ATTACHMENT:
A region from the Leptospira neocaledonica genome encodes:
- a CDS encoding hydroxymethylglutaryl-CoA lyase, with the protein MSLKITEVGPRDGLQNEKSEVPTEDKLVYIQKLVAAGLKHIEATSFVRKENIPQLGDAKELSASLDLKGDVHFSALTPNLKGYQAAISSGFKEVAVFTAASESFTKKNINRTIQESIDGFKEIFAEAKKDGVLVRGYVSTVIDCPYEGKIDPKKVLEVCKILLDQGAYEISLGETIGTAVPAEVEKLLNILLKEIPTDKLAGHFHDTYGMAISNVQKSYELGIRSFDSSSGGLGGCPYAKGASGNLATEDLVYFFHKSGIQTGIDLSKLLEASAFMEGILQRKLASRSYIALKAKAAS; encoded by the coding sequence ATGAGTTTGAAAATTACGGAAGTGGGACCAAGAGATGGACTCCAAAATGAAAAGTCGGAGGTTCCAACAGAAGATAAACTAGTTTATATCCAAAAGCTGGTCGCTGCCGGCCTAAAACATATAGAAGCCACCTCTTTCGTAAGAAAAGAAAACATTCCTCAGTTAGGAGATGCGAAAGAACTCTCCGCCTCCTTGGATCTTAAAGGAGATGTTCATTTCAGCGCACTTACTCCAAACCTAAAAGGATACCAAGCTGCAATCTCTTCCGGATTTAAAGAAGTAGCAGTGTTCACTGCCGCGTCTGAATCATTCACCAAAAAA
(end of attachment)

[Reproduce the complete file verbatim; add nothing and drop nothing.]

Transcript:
A region from the Leptospira neocaledonica genome encodes:
- a CDS encoding hydroxymethylglutaryl-CoA lyase, with the protein MSLKITEVGPRDGLQNEKSEVPTEDKLVYIQKLVAAGLKHIEATSFVRKENIPQLGDAKELSASLDLKGDVHFSALTPNLKGYQAAISSGFKEVAVFTAASESFTKKNINRTIQESIDGFKEIFAEAKKDGVLVRGYVSTVIDCPYEGKIDPKKVLEVCKILLDQGAYEISLGETIGTAVPAEVEKLLNILLKEIPTDKLAGHFHDTYGMAISNVQKSYELGIRSFDSSSGGLGGCPYAKGASGNLATEDLVYFFHKSGIQTGIDLSKLLEASAFMEGILQRKLASRSYIALKAKAAS; encoded by the coding sequence ATGAGTTTGAAAATTACGGAAGTGGGACCAAGAGATGGACTCCAAAATGAAAAGTCGGAGGTTCCAACAGAAGATAAACTAGTTTATATCCAAAAGCTGGTCGCTGCCGGCCTAAAACATATAGAAGCCACCTCTTTCGTAAGAAAAGAAAACATTCCTCAGTTAGGAGATGCGAAAGAACTCTCCGCCTCCTTGGATCTTAAAGGAGATGTTCATTTCAGCGCACTTACTCCAAACCTAAAAGGATACCAAGCTGCAATCTCTTCCGGATTTAAAGAAGTAGCAGTGTTCACTGCCGCGTCTGAATCATTCACCAAAAAA